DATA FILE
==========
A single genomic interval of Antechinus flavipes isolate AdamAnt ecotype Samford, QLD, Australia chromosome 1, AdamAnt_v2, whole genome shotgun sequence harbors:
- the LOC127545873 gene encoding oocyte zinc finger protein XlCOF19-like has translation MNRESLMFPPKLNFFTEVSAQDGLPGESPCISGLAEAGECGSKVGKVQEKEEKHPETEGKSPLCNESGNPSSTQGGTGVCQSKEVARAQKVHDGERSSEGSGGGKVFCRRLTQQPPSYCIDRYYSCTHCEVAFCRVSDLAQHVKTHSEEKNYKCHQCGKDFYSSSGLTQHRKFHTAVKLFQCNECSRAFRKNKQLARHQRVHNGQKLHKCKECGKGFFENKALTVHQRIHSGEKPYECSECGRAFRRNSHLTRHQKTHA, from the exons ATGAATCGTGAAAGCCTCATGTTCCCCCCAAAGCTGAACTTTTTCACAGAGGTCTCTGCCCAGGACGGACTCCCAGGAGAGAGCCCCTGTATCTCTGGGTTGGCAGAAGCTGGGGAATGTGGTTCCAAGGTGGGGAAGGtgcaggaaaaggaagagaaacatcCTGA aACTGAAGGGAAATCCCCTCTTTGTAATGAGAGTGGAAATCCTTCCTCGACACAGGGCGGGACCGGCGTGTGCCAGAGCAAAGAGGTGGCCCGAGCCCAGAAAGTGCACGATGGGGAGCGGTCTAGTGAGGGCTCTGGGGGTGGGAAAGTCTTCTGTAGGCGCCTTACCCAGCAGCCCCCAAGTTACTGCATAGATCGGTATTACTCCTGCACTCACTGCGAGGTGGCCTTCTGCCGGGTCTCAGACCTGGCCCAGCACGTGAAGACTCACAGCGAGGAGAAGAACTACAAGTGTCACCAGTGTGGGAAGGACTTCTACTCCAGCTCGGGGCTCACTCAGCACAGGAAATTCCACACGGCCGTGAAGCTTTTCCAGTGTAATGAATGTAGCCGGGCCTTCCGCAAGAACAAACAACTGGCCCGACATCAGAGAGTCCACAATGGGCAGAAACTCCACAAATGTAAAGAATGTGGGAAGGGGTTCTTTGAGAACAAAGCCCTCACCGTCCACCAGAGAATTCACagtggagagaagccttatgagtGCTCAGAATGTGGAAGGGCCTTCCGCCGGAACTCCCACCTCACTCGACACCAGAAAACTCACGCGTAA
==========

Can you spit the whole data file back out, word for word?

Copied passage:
A single genomic interval of Antechinus flavipes isolate AdamAnt ecotype Samford, QLD, Australia chromosome 1, AdamAnt_v2, whole genome shotgun sequence harbors:
- the LOC127545873 gene encoding oocyte zinc finger protein XlCOF19-like has translation MNRESLMFPPKLNFFTEVSAQDGLPGESPCISGLAEAGECGSKVGKVQEKEEKHPETEGKSPLCNESGNPSSTQGGTGVCQSKEVARAQKVHDGERSSEGSGGGKVFCRRLTQQPPSYCIDRYYSCTHCEVAFCRVSDLAQHVKTHSEEKNYKCHQCGKDFYSSSGLTQHRKFHTAVKLFQCNECSRAFRKNKQLARHQRVHNGQKLHKCKECGKGFFENKALTVHQRIHSGEKPYECSECGRAFRRNSHLTRHQKTHA, from the exons ATGAATCGTGAAAGCCTCATGTTCCCCCCAAAGCTGAACTTTTTCACAGAGGTCTCTGCCCAGGACGGACTCCCAGGAGAGAGCCCCTGTATCTCTGGGTTGGCAGAAGCTGGGGAATGTGGTTCCAAGGTGGGGAAGGtgcaggaaaaggaagagaaacatcCTGA aACTGAAGGGAAATCCCCTCTTTGTAATGAGAGTGGAAATCCTTCCTCGACACAGGGCGGGACCGGCGTGTGCCAGAGCAAAGAGGTGGCCCGAGCCCAGAAAGTGCACGATGGGGAGCGGTCTAGTGAGGGCTCTGGGGGTGGGAAAGTCTTCTGTAGGCGCCTTACCCAGCAGCCCCCAAGTTACTGCATAGATCGGTATTACTCCTGCACTCACTGCGAGGTGGCCTTCTGCCGGGTCTCAGACCTGGCCCAGCACGTGAAGACTCACAGCGAGGAGAAGAACTACAAGTGTCACCAGTGTGGGAAGGACTTCTACTCCAGCTCGGGGCTCACTCAGCACAGGAAATTCCACACGGCCGTGAAGCTTTTCCAGTGTAATGAATGTAGCCGGGCCTTCCGCAAGAACAAACAACTGGCCCGACATCAGAGAGTCCACAATGGGCAGAAACTCCACAAATGTAAAGAATGTGGGAAGGGGTTCTTTGAGAACAAAGCCCTCACCGTCCACCAGAGAATTCACagtggagagaagccttatgagtGCTCAGAATGTGGAAGGGCCTTCCGCCGGAACTCCCACCTCACTCGACACCAGAAAACTCACGCGTAA